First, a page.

One day after Gov. Scott Walker announced a state budget that would potentially affect how the group allocates fees, the Student Service Finance Committee toured the University Health System facility in anticipation of its budget hearing.

Approximately 85 percent of UHS’s budget comes from segregated fees, said Bill Kinsey, director of Medical Services at UHS.

“Our mission really is to enhance learning here on campus, and that gives just slightly a different flavor to how a medical clinic is run,” Kinsey said. “We’re here to enhance your health, but we’re really here also to get you back to class, get you feeling well enough to be able to study and pursue your academic pursuits.”

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Kinsey and other members of the UHS staff explored the clinic’s primary care, immunizations, mental health, physical therapy, environmental health, nutritional health and sexual health services.

Approximately 34,000 people — about 250 a day — visited the primary care clinic last year, Kinsey said. The clinic is currently dealing with many primary care issues, especially with the high number of cases of influenza at this time of the year.

Fatigue, anxiety and other mental health issues are some of the other major issues UHS handles, Kinsey said.

To address limited individual counseling sessions, UHS plans to increase its funding request for mental health services. 

The co-interim directors for Mental Health Services, Andrea Lawson and Angela Janis, outlined the services available to students without paying fees.

Currently, UHS policy caps individual consultations at 10 visits per year for both undergraduate and graduate services, though it does allow uncapped group consultations, informal counseling and services forat-risk students.

“We recognize that crisis happens, and you’re not going be able to know if you’re going to need that, so that’s outside the [capped individual] sessions,” Lawson said.

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Kinsey said UHS professionals are proud how they’ve advanced collaboration between medical and mental health services over the past year.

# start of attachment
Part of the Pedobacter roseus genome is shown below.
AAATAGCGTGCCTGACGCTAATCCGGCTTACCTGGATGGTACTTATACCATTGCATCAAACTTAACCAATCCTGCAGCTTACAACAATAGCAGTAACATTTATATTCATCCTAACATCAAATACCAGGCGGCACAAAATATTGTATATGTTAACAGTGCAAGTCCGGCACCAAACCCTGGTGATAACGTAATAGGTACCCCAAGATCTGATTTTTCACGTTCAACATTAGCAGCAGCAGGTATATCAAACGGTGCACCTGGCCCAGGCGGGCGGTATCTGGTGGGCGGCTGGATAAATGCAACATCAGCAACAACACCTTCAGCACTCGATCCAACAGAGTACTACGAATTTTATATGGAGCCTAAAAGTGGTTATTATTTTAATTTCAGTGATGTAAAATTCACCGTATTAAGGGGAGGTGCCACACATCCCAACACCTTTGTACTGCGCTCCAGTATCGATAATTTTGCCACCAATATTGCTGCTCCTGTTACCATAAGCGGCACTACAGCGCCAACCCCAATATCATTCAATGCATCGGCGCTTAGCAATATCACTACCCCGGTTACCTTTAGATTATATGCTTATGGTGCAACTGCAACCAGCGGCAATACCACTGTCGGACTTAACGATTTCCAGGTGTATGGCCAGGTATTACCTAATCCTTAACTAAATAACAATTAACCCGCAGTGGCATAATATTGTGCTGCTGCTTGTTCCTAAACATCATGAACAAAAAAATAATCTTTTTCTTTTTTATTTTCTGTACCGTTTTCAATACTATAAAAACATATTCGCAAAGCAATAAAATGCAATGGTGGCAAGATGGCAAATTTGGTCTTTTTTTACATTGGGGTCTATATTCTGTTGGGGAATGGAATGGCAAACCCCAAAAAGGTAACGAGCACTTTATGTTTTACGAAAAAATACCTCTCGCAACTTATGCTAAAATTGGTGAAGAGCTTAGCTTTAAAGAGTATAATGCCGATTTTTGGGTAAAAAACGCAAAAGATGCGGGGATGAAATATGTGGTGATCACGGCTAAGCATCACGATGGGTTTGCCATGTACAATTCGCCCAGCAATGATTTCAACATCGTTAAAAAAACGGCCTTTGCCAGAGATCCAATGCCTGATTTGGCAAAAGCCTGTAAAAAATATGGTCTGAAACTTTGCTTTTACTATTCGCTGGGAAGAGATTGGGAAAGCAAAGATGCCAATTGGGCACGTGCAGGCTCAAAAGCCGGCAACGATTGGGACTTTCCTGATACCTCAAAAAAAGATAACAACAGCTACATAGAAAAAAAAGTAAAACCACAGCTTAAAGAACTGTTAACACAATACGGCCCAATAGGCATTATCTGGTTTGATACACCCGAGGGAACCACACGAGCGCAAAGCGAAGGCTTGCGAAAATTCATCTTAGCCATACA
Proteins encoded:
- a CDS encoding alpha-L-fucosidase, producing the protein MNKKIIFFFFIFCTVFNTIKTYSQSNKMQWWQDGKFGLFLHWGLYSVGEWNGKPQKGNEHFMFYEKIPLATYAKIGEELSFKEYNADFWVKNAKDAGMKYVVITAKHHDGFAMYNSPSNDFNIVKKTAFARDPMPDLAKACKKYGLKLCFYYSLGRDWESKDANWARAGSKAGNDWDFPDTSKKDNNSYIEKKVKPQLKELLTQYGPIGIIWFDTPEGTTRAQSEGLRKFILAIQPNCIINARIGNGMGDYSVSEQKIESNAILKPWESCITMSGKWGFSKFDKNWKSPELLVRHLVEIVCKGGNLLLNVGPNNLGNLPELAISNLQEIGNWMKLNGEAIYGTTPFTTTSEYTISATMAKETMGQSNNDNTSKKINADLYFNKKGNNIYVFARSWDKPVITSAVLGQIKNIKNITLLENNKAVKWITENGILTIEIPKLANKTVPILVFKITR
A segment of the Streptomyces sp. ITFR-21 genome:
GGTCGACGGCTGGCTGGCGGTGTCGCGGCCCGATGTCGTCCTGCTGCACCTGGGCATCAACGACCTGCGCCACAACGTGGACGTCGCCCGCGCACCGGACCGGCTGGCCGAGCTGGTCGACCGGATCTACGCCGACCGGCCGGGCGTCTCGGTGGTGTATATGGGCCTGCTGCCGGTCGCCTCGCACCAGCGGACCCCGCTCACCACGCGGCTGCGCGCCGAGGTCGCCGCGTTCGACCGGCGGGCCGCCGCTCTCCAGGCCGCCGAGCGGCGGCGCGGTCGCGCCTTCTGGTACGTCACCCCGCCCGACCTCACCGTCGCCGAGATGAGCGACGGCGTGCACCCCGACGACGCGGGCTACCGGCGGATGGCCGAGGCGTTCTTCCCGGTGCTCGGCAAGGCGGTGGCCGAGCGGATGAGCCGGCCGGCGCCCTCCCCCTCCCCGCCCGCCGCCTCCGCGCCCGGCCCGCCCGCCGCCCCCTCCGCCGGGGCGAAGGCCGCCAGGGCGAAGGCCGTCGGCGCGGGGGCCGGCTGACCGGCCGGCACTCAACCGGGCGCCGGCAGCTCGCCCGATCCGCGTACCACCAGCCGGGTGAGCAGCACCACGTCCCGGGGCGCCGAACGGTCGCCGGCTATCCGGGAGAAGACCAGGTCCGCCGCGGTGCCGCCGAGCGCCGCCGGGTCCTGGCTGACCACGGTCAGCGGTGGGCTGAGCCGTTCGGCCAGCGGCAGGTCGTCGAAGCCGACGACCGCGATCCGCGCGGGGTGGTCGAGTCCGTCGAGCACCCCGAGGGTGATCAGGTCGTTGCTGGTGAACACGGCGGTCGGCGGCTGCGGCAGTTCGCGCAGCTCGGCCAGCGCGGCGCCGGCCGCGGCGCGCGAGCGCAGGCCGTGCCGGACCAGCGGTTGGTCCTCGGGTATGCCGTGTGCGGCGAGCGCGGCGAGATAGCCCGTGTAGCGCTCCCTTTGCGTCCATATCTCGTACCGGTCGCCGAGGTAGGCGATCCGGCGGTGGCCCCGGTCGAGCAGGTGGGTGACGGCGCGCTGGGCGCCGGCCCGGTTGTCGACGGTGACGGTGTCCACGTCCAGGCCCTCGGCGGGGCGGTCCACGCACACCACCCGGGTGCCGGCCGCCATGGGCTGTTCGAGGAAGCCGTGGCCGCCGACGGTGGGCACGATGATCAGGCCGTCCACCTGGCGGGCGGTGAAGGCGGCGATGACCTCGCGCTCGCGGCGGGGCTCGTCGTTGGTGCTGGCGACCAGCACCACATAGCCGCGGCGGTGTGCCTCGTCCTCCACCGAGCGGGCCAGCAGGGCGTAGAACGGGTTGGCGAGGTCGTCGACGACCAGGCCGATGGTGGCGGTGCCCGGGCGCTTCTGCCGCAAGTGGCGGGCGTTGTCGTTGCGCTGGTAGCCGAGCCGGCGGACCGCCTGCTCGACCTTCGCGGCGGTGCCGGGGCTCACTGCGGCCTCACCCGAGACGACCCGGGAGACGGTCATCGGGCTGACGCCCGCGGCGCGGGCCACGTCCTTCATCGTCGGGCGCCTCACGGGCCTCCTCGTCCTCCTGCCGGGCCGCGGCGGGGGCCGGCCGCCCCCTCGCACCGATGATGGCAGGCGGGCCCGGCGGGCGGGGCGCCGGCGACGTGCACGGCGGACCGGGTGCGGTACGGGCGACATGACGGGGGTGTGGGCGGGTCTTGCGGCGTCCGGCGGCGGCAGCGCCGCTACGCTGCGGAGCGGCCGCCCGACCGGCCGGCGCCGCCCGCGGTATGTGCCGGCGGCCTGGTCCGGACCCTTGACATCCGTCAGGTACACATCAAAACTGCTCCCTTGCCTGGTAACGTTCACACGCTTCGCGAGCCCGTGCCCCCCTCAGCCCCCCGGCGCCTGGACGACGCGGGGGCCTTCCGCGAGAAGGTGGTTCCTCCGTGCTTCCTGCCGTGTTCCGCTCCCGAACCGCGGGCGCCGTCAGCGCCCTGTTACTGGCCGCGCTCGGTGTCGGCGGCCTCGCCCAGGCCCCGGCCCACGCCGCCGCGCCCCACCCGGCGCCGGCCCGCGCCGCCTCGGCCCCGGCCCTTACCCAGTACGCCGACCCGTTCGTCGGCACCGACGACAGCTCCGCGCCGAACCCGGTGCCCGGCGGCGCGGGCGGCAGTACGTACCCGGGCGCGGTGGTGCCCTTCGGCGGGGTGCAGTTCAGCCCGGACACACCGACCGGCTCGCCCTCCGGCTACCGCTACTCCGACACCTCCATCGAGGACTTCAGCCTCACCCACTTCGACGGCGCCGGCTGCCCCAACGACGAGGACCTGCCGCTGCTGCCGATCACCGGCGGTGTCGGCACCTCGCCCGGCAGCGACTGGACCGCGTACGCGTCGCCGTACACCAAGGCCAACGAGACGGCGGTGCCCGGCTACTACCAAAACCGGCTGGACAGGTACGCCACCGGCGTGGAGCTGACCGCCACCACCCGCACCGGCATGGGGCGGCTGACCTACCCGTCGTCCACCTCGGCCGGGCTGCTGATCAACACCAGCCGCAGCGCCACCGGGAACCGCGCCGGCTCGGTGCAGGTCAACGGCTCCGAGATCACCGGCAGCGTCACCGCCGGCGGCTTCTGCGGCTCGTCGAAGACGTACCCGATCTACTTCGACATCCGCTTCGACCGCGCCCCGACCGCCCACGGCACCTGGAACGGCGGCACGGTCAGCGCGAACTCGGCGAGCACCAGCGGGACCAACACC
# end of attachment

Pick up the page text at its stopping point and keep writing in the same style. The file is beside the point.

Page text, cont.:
When students come in for simple primary car,  but then present other issues like extreme stress, they can immediately meet with a psychologist to learn basic information about how to deal with those issues.

“It’s really, I think, a very efficient way to deliver service,” Kinsey said. “If we can give you multiple services within the same visit, we really see that as a win-win.”

SSFC members also toured facilities for physical therapy, massage and acupuncture, though those services are not free to UW students and thus not covered by segregated fees. Athletic training, however, is covered by segregated fees.

UHS also foresees some remodeling and is considering many suggestions for how to use both extra waiting room space and space newly vacated space by the pharmacy, said Arnold Jennerman, director of administrative services.

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End Violence on Campus, UHS’s program for addressing sexual assault issues, is also slated to be moved to a more private location within the building.

UHS also prescribes birth control as part of its services to UW students.

“We do it so often that our nurses work under protocol,” Kinsey said.

Members also asked about increasing free contraceptives beyond condoms to include female contraceptives, which Kinsey said was worth discussing.

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“It really does get to the heart of a question we talk about every day here at UHS, how do we serve every student on campus?” Kinsey said.

The Sexual Health Clinic provides screening, diagnosis and treatment for most sexually transmitted infections, according to UHS’s website. Counseling on HIV and STI prevention and risk reduction is also available.

Kinsey said UHS provides pre- and post-exposure treatment for high-risk HIV scenarios.

Student health fees came to $212.26 per semester for each UW student in the 2016-17 academic school year. These and other services will be considered at UHS’s next SSFC hearing.